Warning Signs of Suicidal Tendencies and How to Deal With It

Suicide can be described as a desire to stop the pain one is going through by ending his/her life. Most features of suicide are recognizable and often treatable with psychological assistance.

However, the most common reason for suicide is distortions in thinking (cognitive distortions) because of depressive disorder. Consequent to countries gradually becoming industrialized all over the world, the rate of suicide has increased over the years.

In the US, the risk of suicide amongst the 15-19 years age group has increased by almost 150 per cent during 1960-75. Also, the suicide rate has increased four times in Canada for this age group since 1960-86.

 The Warning Signs:

• Death and terminal illness of loved ones.
• Divorce, separation, broken relationship, loss of job, financial loss.
• Risk taking behavior.
• Depression.
• Writing about death.
• Sudden mood changes: from outspoken to withdrawn and vice versa.
• Significant changes in daily activities.
• Eating and sleeping habits.
• Searching for lethal objects.
• Making a will, sudden visit to families and friends.
• Making unnecessary phone calls.
• Family history of depression and suicide.
• Person having impulsivity, drug addiction, severe stress, terminal illness, personality disorders.
• Self-medication if antidepressants like TCAs, MAOIs, SSRIs, SNRIs, and others.
• Adolescents around the age of 18 years face the first crisis phase and the symptoms range up to sadness of mood to suicidal ideas. They are also often not properly diagnosed and treated.

Suicidal Tendencies

Common Methods To Help Counseling: It is important to tell the person suffering with suicidal tendencies that the crisis phase is experienced by all and that it is just temporary; it can be managed and death is not a solution.

• Encourage the person suffering to talk freely and express his/ her anguish.

• Tell him/her gently to listen to others.

• Ensure that they mingle with people or have constant interaction with friends and family.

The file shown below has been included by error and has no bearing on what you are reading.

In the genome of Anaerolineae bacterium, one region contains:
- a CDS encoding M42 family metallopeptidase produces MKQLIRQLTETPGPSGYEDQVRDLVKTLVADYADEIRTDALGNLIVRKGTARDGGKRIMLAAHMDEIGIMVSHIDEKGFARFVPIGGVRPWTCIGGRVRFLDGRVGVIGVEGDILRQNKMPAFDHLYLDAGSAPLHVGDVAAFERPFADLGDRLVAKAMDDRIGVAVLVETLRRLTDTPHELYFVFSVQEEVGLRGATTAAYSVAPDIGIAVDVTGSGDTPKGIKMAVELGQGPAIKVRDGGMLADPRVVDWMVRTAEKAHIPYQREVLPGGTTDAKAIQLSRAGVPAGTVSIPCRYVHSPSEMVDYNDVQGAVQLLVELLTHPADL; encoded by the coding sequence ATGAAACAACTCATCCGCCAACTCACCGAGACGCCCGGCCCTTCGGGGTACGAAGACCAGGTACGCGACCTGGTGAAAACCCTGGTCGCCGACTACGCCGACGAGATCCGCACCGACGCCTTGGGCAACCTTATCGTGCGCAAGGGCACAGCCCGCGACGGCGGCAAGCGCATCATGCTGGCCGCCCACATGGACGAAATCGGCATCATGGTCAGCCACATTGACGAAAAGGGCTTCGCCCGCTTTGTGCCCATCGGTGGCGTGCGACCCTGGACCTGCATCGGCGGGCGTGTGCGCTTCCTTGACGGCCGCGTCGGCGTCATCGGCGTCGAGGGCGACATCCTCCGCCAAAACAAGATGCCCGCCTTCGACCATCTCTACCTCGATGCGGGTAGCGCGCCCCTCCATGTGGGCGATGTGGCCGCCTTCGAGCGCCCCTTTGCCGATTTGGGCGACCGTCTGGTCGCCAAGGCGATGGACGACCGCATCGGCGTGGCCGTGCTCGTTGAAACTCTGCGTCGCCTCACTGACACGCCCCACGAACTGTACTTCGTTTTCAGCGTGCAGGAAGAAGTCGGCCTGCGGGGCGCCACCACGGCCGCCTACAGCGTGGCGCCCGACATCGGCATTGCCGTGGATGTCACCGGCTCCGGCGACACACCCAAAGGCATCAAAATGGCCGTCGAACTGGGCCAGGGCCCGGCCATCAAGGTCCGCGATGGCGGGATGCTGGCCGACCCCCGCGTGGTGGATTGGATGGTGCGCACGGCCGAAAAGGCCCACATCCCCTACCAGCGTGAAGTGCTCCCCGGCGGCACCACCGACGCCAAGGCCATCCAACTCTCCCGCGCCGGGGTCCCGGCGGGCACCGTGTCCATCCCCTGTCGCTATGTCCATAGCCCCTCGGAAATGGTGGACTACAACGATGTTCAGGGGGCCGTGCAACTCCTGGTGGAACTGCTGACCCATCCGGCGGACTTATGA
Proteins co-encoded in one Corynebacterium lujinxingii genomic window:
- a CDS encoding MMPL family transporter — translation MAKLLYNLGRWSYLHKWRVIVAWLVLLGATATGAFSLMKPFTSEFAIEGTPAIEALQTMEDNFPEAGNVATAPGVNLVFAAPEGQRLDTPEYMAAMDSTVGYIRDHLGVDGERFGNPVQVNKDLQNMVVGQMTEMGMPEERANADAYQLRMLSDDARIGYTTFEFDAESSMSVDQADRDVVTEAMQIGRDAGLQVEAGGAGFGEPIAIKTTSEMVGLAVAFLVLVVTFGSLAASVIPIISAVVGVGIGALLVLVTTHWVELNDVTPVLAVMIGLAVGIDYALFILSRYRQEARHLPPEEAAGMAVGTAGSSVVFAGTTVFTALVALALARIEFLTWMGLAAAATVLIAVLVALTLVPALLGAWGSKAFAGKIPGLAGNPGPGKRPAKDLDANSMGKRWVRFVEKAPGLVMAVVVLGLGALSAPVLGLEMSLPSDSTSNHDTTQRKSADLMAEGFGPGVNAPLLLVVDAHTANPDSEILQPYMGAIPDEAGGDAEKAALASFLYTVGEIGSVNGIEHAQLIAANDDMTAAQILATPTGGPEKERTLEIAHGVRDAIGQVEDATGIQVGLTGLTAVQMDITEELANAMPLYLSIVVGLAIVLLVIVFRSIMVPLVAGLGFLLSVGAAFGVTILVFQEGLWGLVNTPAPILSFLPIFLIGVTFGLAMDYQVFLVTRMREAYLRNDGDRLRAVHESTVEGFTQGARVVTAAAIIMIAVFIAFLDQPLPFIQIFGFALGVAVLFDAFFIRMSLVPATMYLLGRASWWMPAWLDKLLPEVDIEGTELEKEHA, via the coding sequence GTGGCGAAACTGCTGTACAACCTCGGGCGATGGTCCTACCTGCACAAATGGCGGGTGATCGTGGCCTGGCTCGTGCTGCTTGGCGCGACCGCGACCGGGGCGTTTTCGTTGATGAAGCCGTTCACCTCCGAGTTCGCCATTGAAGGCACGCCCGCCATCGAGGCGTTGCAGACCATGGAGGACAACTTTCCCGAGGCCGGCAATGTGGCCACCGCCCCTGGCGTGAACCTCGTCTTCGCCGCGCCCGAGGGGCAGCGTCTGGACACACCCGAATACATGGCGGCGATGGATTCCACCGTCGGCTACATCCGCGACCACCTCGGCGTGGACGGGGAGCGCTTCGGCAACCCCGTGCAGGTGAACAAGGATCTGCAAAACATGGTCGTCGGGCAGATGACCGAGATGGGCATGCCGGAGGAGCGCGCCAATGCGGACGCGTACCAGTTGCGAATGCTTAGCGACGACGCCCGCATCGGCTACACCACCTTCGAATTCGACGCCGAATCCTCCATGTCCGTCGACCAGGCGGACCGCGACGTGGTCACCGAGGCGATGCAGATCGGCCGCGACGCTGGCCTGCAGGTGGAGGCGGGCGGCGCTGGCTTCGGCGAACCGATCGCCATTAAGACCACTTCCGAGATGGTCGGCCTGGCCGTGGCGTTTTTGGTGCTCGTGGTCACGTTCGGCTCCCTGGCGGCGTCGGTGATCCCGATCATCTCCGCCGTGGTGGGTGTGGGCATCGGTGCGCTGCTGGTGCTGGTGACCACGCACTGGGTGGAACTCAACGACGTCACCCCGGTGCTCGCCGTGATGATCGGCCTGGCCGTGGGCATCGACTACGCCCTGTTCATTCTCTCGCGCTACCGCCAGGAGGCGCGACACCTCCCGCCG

• Encourage them to take up alternatives and remind them that there is more to life what could be seen.

• Support them and take assistance from other agencies for crisis intervention.

• Discussing about suicide openly may help the suicidal person get rid of his/her suicidal thoughts.

The Role of Professionals:

• Contact family members immediately. If past history of medical treatment for mental illness was given, the doctor should be contacted.

• If there is any illness that was diagnosed previously or currently diagnosed, it should be treated as per medical advice.

• Supportive therapy should be given for managing depressive feeling s and feelings of failure. Don’t allow the individual to feel alienated.

• Mental health professionals may arrange for group counseling with people who had suicidal behavior earlier and are now doing well in life with individuals who have suicidal threats now. This way, people with suicidal behavior can benefit.

Empathetic Support:

• Let the suicidal person know that you are there to support him/her. At the same time, helping a suicidal person itself can induce suicidal emotions in the helper, so he/she should take care of himself/herself.

• Get some structured, professional help for helping the suicidal person.

• Make sure that the suicidal person takes treatment, maintains compliance and goes for regular follow ups.

• He/ She should be proactive to help the person who is suicidal as people with suicidal thoughts feel like out casts.

• Rehabilitate with lifestyle changes. Food, exercise, music, sports, reading, meditation, and yoga are few areas to work on.

Ensure The Suicidal Person Is Safe:

• Provide crisis intervention call centers phone numbers.
• Doctors/counselors phone numbers.
• Stop all triggering substances.
• Ensure he/she is clear regarding how to take self-care if there is an impulsive suicidal urge.
• If the person is on antidepressants, it is mandatory to observe for intense suicidal thoughts especially during the initial recovery phase when the person gets energy to attempt suicide.

Suicide Facts:

• Suicide is the 11th leading cause of death.
• WHO estimates that about one million people die every year by committing suicide?
• The second leading group to commit suicide is college going students.
• The most common age group to commit suicide is 18-30 years.
• One out of 12 college student plan suicide.
• Students who stay in hostels are more vulnerable and attempt suicide.

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